NEW YORK, U.S.A., June 25, 2002: Elizabeth Gershoff, a researcher at Columbia University's National Center for Children in Poverty, suggests to parents that if their children are acting poorly and they are going to spank them, consider an alternative. She says, " Think of something else to do -- leave the room, count to 10 and come back again." After five years studying 88 studies of corporal punishment since 1938, Gershoff has tracked short and long term effects of spanking on children. Trained as a psychologist, Gershoff concluded from her project that spanking could be correlated with negative behaviors such as aggression, anti-social behavior and mental health problems. In a society where it is illegal to hit an adult, a prisoner or animals, Gershoff finds it ironic that many Americans still feel it is okay to hit young vulnerable children. Even though spanking brings quick response and compliance by children, the long-term effects are detrimental. Children who are spanked still often do not understand right from wrong and many misbehave in the same manner when parents are not around. While the American Academy of Pediatrics has officially taken a stand against corporal punishment, the American Psychological Association still has members that feel that spanking that is not too severe or too frequent can be effective with defiant 2 to 6 year olds. Gershoff says, " Until researchers, clinicians, and parents can definitively demonstrate the presence of positive effects of corporal punishment, including effectiveness in halting future misbehavior, not just the absence of negative effects, we as psychologists can not responsibly recommend its use."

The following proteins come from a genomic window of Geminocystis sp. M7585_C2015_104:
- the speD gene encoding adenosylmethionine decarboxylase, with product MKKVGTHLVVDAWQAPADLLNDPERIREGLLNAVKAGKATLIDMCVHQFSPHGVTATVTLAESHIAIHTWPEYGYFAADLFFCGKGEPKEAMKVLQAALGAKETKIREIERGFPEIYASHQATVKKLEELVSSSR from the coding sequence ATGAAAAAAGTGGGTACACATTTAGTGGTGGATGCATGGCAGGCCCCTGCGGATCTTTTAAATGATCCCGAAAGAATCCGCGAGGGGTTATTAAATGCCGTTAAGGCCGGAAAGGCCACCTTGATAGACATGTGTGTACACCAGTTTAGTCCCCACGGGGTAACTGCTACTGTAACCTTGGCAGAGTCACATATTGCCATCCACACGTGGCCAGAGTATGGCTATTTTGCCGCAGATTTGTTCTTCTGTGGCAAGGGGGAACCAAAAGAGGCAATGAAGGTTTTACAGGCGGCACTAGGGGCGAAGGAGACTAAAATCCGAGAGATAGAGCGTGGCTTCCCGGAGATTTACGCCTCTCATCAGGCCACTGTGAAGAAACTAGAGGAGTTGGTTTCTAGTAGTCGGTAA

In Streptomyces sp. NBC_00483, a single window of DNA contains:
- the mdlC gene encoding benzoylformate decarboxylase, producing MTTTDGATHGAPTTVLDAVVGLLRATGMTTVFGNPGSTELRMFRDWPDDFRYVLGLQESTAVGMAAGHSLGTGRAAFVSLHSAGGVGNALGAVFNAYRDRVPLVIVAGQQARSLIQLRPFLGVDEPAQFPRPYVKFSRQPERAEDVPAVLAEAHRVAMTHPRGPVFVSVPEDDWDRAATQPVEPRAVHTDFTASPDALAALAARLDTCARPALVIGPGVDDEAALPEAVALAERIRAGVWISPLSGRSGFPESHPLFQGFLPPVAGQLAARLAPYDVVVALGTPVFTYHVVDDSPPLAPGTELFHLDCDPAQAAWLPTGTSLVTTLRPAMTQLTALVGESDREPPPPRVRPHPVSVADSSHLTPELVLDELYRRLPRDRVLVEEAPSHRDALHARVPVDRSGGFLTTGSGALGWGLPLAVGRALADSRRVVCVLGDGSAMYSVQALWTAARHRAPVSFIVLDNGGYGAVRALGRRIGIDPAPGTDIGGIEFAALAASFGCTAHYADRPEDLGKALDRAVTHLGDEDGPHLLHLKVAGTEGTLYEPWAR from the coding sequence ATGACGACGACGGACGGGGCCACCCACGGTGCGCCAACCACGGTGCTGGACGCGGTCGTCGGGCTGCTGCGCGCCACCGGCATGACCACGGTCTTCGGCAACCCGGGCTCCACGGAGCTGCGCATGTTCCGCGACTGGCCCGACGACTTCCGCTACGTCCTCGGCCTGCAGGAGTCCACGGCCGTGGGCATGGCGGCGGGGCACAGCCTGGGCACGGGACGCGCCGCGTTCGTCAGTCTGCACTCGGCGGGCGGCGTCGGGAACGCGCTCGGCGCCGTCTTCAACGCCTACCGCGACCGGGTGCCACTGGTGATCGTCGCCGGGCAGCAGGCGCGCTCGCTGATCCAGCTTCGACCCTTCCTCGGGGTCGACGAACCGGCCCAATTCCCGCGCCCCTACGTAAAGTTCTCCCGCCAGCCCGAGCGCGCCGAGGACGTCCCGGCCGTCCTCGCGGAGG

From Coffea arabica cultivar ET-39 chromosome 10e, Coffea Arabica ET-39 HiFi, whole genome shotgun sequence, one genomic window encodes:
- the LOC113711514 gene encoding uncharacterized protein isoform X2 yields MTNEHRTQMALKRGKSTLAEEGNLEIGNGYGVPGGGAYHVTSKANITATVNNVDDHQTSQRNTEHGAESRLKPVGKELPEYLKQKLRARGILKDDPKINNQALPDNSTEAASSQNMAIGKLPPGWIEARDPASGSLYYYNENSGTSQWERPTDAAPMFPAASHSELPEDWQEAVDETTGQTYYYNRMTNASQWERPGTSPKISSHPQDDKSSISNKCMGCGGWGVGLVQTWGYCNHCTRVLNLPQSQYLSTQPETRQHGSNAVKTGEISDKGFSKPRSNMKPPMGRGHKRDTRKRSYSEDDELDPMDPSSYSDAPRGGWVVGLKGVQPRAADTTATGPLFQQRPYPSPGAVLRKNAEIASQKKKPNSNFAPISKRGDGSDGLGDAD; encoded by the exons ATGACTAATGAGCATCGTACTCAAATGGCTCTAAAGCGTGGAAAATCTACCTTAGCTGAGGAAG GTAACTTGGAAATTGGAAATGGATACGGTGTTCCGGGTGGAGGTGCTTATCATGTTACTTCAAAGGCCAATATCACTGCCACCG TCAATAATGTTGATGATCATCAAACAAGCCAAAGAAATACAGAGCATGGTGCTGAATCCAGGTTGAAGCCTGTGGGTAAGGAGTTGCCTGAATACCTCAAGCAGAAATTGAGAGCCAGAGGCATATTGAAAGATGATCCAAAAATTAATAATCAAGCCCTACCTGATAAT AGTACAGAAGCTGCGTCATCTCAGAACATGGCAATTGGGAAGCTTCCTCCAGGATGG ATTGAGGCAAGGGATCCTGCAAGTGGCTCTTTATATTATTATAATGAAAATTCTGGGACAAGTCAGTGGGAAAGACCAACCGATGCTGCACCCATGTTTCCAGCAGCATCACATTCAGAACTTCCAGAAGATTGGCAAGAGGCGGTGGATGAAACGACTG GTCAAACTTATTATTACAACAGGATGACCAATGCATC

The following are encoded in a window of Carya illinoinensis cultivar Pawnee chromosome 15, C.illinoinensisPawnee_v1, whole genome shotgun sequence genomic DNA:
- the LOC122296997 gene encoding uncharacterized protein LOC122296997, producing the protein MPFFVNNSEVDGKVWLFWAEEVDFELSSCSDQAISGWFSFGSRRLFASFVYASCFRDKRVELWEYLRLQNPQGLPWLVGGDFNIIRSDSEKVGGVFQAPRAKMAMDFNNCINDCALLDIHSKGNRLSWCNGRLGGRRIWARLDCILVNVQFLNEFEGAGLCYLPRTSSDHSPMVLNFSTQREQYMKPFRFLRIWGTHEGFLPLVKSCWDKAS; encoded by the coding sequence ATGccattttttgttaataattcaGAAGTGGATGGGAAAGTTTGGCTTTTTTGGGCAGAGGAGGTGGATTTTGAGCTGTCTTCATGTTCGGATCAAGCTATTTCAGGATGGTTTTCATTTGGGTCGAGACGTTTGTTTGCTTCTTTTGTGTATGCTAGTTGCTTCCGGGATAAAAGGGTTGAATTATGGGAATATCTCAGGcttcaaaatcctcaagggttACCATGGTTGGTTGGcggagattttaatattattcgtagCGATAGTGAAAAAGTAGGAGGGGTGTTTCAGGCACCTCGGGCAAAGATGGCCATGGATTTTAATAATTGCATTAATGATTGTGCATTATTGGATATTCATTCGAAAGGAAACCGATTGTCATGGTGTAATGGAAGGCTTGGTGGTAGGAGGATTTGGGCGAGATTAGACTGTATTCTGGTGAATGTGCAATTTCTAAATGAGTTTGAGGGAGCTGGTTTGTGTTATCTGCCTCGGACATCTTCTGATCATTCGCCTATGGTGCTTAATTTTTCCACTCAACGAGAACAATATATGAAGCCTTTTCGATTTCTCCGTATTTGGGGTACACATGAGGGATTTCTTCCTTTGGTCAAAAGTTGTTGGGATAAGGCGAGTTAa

Why Isn't There More Good News in the News?

Posted on 2002/7/1 9:47:02 ( 1107 reads )


SAN FRANCISCO, CALIFORNIA, June 19, 2002: Mark Morford, columnist for SFgate.com, reported that during dreary rush hour traffic on Highway 12, a large, black, gas guzzling SUV slowed down slightly to allow two small cars to merge into the lane ahead of it without the driver feeling the need to blare his horn or swerve angrily or pull out weaponry. In fact the driver smiled and shrugged and hummed and wasn't really bothered in the slightest and arrived to work exactly 1.3 seconds later than he would have, otherwise. Morford then stated, "The above non-event was reported nowhere, because if you are not really incredibly violently angry about something, you are not news." His editorial is a humorous and insightful essay on the fact that good happenings rarely make the news, and that maybe the world would be a better place if they did a bit more often.

U.S. Supermarkets Announce Guidelines for the Humane Treatment of Animals

Posted on 2002/6/30 9:49:02 ( 1100 reads )


USA, June 28, 2002: The supermarket and fast-food industries unveiled their first comprehensive guidelines for the humane treatment of farm animals, recommending that farmers curtail such practices as starving hens to make them lay more eggs, housing pregnant pigs in crates so small they cannot fully lie down and slaughtering some animals before they are fully unconscious. The guidelines are voluntary and in some areas remain vague and contested by farm groups. But they mark a new recognition that farm animal welfare is a growing concern to many American consumers. "This is the first time that the retail industry has clearly said the issue of farm animal welfare is important to it, and that it wants to make sure these issues get serious attention," said Karen Brown, senior vice president of the Food Marketing Institute, which represents most of the nation's supermarket owners. The recommendations were endorsed by seven leading animal welfare specialists who had been brought in by the trade associations to review the guidelines used by the pork, egg, chicken, dairy and beef industries for the treatment of farm animals. "It is historic that the entire grocery and chain restaurant industries have agreed that there are practices that are standard in the meat industry, yet clearly abusive of animals," said Bruce Friedrich, PETA's (People for the Ethical Treatment of Animals) director of vegan outreach. He said that the country needs animal welfare legislation, like some of the stringent laws enacted in Europe, but that the food industry is resisting strenuously.

Re-Exporting Hinduism to India

Posted on 2002/6/30 9:48:02 ( 1108 reads )